- participant's first language must be used
- no form of bribery or coercion used.
- must have a consent form used.
- researcher must ensure that participants consent to involvement in the research voluntarily, meaning without the use of any bribes, threats, or coercion.
- there cannot be any negative consequences for refusal to participate.
RIGHT TO WITHDRAW
- participants have the right to privacy, so any details of their involvement are to be disclosed unless written consent is obtained.
- ID numbers are often used to dissociate participant data from any defining characteristics.
- participants must be told they are allowed to leave the experiment at any time, even without explanation.
- must not incur any negative consequences.
- researcher can withdraw participants themselves, if their participation is impacting the experiment in ways that they should not be.
- researchers must publish results and give complete information about the research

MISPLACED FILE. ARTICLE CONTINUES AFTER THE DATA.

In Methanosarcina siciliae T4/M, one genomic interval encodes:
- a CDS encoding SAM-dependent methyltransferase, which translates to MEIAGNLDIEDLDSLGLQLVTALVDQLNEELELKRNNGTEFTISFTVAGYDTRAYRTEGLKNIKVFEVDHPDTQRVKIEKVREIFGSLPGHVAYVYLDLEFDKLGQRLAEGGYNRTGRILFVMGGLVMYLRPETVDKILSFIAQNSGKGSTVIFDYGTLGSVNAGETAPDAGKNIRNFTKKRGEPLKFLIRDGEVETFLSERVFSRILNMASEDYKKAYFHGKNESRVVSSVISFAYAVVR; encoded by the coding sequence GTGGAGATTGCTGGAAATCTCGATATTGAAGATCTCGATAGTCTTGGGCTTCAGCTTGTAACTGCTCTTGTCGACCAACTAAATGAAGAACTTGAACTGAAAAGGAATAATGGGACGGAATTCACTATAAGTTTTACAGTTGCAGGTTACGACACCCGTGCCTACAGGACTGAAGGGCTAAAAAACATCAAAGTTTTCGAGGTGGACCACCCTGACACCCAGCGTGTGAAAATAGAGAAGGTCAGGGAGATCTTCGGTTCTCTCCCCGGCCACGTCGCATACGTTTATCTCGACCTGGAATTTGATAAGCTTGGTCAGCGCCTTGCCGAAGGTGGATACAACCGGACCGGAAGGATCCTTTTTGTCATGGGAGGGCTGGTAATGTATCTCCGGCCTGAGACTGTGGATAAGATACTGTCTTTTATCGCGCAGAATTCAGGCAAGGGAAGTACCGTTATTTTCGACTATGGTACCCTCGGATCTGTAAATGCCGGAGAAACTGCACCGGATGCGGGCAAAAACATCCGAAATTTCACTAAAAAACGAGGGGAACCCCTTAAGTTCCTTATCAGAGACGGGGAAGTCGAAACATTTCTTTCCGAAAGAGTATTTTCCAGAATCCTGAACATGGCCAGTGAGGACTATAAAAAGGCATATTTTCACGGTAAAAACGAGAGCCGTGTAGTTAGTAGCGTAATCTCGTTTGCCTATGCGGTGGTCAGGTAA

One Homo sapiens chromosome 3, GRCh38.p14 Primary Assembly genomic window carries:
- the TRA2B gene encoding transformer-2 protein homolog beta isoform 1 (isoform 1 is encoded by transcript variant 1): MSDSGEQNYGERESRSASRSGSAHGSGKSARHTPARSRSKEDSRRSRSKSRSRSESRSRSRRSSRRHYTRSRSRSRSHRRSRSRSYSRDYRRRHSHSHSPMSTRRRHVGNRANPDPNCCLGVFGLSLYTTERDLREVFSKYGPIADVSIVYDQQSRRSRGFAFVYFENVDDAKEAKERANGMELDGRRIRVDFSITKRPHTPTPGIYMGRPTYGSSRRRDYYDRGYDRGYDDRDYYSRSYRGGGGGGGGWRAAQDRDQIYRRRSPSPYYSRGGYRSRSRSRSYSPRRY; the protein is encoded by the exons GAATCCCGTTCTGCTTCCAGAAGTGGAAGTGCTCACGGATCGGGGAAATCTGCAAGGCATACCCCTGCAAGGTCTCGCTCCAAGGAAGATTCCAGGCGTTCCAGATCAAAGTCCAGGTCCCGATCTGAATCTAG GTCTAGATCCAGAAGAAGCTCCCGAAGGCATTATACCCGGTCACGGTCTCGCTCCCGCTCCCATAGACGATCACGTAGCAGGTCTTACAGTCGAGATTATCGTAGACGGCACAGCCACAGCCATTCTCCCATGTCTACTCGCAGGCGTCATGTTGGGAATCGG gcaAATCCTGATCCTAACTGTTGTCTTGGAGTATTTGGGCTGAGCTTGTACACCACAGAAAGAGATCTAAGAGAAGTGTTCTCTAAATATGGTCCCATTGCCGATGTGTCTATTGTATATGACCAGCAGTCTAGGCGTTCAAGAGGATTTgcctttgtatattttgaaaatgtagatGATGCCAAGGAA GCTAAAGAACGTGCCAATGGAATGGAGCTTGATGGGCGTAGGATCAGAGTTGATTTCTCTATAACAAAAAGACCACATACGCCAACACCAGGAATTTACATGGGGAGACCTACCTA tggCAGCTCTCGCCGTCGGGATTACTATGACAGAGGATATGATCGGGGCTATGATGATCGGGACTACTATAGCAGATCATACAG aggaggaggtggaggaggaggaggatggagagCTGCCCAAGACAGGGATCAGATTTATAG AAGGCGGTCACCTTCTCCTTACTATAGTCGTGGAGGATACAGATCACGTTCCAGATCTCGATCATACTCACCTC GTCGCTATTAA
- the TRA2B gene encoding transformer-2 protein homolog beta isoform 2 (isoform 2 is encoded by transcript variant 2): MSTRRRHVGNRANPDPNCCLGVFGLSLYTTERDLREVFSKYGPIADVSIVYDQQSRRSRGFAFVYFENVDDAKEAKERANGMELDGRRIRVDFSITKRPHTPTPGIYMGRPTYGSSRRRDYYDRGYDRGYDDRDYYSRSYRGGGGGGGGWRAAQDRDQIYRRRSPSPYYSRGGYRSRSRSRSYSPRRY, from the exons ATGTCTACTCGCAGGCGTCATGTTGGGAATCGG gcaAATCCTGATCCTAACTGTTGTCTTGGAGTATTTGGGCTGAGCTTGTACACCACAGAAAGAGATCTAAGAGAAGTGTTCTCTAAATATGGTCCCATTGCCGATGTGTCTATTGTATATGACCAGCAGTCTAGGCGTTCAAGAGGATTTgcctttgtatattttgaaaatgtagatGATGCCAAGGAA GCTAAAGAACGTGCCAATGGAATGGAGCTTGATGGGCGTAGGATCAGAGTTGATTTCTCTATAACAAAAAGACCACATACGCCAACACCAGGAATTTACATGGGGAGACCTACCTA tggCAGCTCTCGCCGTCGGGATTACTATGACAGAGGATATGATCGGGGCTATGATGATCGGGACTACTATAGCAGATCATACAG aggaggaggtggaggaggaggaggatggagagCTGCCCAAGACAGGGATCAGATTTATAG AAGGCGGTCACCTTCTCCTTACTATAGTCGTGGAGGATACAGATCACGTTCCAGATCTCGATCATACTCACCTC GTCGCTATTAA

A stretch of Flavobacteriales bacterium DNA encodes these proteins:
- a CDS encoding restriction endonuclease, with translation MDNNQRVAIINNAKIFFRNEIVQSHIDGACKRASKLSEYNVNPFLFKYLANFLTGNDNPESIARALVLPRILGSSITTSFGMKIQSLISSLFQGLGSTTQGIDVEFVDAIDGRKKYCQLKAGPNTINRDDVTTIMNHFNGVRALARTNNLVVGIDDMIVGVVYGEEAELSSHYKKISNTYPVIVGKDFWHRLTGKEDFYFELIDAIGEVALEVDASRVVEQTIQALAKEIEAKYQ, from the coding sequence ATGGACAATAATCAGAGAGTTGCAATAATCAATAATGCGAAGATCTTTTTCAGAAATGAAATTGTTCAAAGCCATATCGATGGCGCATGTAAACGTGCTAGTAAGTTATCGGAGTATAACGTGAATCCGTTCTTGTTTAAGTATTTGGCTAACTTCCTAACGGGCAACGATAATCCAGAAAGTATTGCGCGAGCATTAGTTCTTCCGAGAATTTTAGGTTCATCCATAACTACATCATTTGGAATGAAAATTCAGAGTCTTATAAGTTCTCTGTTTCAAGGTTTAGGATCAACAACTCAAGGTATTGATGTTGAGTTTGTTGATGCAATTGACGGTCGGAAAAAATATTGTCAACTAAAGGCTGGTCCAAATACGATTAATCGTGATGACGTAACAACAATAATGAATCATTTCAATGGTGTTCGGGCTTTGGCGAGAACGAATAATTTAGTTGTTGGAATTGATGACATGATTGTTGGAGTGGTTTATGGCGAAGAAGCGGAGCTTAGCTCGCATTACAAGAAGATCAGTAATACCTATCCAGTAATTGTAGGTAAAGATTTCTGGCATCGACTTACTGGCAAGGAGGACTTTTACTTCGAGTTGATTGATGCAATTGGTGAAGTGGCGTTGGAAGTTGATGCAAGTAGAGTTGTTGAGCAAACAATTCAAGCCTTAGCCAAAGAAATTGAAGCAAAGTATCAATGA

- the results cannot be fabricated, and nor can the researchers take credit for the work of others.
- some investigations require bias to establish data, though this can only be used if there is no significant physical, emotional, psychological, financial, or social harm, and if there is no other option.
- it must be informed in debriefing.
- occurs after the completion of the investigation, and consists of informing the participants on the purpose of the research if it was not fully given before.
- the researcher must explain what is being done with the data, answer any participant questions, and inform of any deception.
Attitudes are defined by psychologists as a "learned tendency to evaluate things in a certain way". Attitudes can be negative, for example to say "I like dogs", negative ( "I hate cats"), neutral ("I have no opinion on guinea pigs"), or ambivalent (mix of positive and negative, "I like cats but my allergy makes me not enjoy being near them")
The ABC Model of Attitudes, or the tri-component model of attitudes, is most widely used to structure attitudes and therefore define contributing factors. It is split into 3 parts: